Here we report systems level analysis of absolute intracellular metabolite concentrations in E. coli
. The analytical approach obtained high sensitivity and specificity via MS/MS while minimizing systematic error by flash-quenching metabolism and including isotope-labeled internal standards throughout. A limitation of the analytical approach was the inability to differentiate free and macromolecule-bound metabolites, as both could be released via organic extraction. As the measured total metabolome concentration of 300 mM (100 million metabolites/cell) greatly exceeded the reported total protein concentration of 7 mM (2.4 million proteins/cell)37
, it is likely that the measured values largely reflect free metabolites. Consistent with this, the dataset was validated as thermodynamically feasible using TMFA. These factors give confidence in the reliability of the measured concentrations.
A striking feature of the observed data was the domination of the metabolome on a molar basis by a small number of compounds, with glutamate comprising over 40% of the total measured intracellular metabolome. Glutamate is the major nitrogen donor in the cell, distributing ~88% of the total nitrogen that ends up in biomass, largely via transamination reactions38
. As transamination reactions have standard free energies near zero, the high concentration of glutamate may be important for driving these reactions forward. Glutamate, however, also has an additional role as the major intracellular counter-ion to potassium39
. The second most abundant metabolite, glutathione, functions as an antioxidant. Thus, the two most abundant “metabolites” each have functions beyond serving as enzyme substrates. For metabolites whose sole role is to serve as enzyme substrates, concentrations were uniformly less than 22 mM, and under 1 mM in 70% of cases. Low concentrations are favorable for avoiding osmotic stress and disadvantageous spontaneous reactions.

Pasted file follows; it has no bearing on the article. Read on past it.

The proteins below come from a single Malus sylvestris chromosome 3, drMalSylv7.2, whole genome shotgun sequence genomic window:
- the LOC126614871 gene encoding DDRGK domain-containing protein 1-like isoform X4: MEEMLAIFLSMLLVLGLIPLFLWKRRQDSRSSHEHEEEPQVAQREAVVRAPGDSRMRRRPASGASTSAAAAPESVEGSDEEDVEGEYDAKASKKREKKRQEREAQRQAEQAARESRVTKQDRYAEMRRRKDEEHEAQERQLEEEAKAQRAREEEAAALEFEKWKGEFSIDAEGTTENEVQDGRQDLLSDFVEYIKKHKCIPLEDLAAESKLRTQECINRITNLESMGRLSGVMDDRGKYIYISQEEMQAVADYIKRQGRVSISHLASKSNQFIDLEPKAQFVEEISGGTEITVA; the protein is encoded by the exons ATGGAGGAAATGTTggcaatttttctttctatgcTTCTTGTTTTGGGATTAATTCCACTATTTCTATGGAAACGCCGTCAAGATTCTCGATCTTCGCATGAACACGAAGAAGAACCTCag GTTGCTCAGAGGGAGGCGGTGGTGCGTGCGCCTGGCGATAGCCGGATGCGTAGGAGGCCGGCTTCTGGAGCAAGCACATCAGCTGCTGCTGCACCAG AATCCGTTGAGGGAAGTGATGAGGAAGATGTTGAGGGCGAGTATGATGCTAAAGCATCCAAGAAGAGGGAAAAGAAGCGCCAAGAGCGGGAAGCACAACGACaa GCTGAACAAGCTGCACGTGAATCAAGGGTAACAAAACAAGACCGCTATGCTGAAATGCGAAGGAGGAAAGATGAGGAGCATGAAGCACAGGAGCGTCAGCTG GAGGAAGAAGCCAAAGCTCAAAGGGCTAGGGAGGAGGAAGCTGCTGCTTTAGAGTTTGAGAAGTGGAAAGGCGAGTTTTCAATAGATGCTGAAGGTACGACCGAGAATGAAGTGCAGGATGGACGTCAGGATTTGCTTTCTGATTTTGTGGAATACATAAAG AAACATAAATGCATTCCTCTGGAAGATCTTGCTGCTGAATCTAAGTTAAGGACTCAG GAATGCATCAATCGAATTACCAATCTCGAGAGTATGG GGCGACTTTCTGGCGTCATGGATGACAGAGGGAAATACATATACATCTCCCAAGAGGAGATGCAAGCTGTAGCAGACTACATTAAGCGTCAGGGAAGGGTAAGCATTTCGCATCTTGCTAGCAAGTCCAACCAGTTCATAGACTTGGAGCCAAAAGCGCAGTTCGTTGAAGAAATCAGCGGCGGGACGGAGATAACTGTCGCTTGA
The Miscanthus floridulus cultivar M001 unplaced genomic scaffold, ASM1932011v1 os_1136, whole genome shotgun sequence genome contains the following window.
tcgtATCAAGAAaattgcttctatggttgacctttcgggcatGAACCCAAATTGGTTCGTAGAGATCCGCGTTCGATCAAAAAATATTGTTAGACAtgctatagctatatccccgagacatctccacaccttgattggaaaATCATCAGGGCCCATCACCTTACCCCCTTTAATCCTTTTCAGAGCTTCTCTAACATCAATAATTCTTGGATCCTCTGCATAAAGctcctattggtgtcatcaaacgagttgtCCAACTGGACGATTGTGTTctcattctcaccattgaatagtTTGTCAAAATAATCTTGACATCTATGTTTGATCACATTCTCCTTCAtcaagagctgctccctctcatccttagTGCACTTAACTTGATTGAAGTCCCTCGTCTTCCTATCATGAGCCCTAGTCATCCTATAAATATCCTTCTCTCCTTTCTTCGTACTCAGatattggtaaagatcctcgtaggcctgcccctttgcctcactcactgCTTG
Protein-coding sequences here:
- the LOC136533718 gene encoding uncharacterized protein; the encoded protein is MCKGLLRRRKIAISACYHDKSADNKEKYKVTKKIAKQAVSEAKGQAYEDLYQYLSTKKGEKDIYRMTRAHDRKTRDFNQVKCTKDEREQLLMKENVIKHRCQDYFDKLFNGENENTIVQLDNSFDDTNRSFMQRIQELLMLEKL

The crowded nature of the cytosol, combined with the high costs of protein biosynthesis, favors achieving the metabolic fluxes required for growth with minimal enzyme concentrations, i.e., maximizing flux per enzyme40
. Thus, maintaining substrate concentrations high enough to saturate enzyme active sites should theoretically be beneficial. Consistent with this, most measured metabolites had concentrations that were higher than the Km
of their consuming enzymes. This was particularly true of the ubiquitous cofactors ATP and NAD+
, but also true for measured metabolites more generally. A potential caveat is that the 103 metabolites measured here, and the associated 377 metabolite-enzyme pairs, may not be representative of the entire metabolome, as the measured compounds may be biased towards more abundant ones.
A consequence of maintaining substrate concentrations well above enzyme Km
is relative insensitivity of flux to substrate concentration. Such insensitivity could potentially lead to large swings in metabolite concentrations: flux would not be strongly activated when substrate accumulates, nor terminated when substrate concentration falls. To avoid large swings in metabolite concentrations, flux regulation by competitive inhibition, allostery, covalent modification, or control of enzyme concentrations (e.g., via transcriptional regulation) is accordingly important. Notably, competition for enzyme active sites has the potential to restore sensitivity of flux to substrate concentration, even when substrate is present at substantially above the nominal enzyme Km
. For an irreversible reaction with competitive inhibition, half-maximal reaction velocity occurs at a substrate concentration equal to Km
), where [I] is the concentration of the competitive inhibitor and Ki
is its dissociation constant. Such competition is a reasonable possibility, given the structural similarity of many metabolites and the ubiquitous possibility of enzyme inhibition by its product. Currently, insufficient Ki
values are readily available in literature to systematically analyze the extent of competitive inhibition in E. coli
. We have, however, identified a few cases where active site competition appears to occur. These include glutamate and α-ketoglutarate (23
) competing for the active site of aspartate aminotransferase (with Km
of 0.90 mM and Ki
of 0.15 mM respectively)41
and glutamine (24
), glutamate, and aspartate (25
) competing for the active site of glutamate synthase (with Km
of 0.25 and Ki
of 28.0 and 1.75 mM respectively)42